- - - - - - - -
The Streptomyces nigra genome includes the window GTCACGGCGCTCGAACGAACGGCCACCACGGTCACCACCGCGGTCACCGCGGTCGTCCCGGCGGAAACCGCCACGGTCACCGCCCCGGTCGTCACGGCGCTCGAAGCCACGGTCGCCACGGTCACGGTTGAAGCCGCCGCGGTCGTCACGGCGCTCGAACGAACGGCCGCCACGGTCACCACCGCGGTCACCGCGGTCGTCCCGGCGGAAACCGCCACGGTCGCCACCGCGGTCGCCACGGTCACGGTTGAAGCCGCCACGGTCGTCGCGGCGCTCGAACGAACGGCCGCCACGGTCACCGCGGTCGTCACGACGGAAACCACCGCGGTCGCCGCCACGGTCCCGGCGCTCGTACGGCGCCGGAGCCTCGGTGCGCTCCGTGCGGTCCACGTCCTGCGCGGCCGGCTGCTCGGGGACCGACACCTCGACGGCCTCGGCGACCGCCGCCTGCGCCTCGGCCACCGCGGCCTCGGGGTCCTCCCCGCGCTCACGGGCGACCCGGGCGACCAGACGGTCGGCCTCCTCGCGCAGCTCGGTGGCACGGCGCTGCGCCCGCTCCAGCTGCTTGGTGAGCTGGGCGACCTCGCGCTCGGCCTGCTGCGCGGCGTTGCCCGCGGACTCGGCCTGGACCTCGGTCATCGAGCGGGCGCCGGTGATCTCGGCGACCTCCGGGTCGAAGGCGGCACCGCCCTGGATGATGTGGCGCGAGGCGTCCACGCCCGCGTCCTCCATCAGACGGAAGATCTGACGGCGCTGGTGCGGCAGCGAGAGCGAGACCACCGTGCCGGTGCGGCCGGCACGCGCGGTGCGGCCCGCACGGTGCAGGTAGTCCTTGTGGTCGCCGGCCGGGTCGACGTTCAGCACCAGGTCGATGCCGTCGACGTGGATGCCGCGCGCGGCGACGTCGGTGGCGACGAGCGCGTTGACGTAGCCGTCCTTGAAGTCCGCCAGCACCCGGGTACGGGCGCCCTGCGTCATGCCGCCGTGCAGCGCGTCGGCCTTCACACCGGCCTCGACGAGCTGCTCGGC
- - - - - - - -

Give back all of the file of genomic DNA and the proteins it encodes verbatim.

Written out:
The Streptomyces nigra genome includes the window GTCACGGCGCTCGAACGAACGGCCACCACGGTCACCACCGCGGTCACCGCGGTCGTCCCGGCGGAAACCGCCACGGTCACCGCCCCGGTCGTCACGGCGCTCGAAGCCACGGTCGCCACGGTCACGGTTGAAGCCGCCGCGGTCGTCACGGCGCTCGAACGAACGGCCGCCACGGTCACCACCGCGGTCACCGCGGTCGTCCCGGCGGAAACCGCCACGGTCGCCACCGCGGTCGCCACGGTCACGGTTGAAGCCGCCACGGTCGTCGCGGCGCTCGAACGAACGGCCGCCACGGTCACCGCGGTCGTCACGACGGAAACCACCGCGGTCGCCGCCACGGTCCCGGCGCTCGTACGGCGCCGGAGCCTCGGTGCGCTCCGTGCGGTCCACGTCCTGCGCGGCCGGCTGCTCGGGGACCGACACCTCGACGGCCTCGGCGACCGCCGCCTGCGCCTCGGCCACCGCGGCCTCGGGGTCCTCCCCGCGCTCACGGGCGACCCGGGCGACCAGACGGTCGGCCTCCTCGCGCAGCTCGGTGGCACGGCGCTGCGCCCGCTCCAGCTGCTTGGTGAGCTGGGCGACCTCGCGCTCGGCCTGCTGCGCGGCGTTGCCCGCGGACTCGGCCTGGACCTCGGTCATCGAGCGGGCGCCGGTGATCTCGGCGACCTCCGGGTCGAAGGCGGCACCGCCCTGGATGATGTGGCGCGAGGCGTCCACGCCCGCGTCCTCCATCAGACGGAAGATCTGACGGCGCTGGTGCGGCAGCGAGAGCGAGACCACCGTGCCGGTGCGGCCGGCACGCGCGGTGCGGCCCGCACGGTGCAGGTAGTCCTTGTGGTCGCCGGCCGGGTCGACGTTCAGCACCAGGTCGATGCCGTCGACGTGGATGCCGCGCGCGGCGACGTCGGTGGCGACGAGCGCGTTGACGTAGCCGTCCTTGAAGTCCGCCAGCACCCGGGTACGGGCGCCCTGCGTCATGCCGCCGTGCAGCGCGTCGGCCTTCACACCGGCCTCGACGAGCTGCTCGGC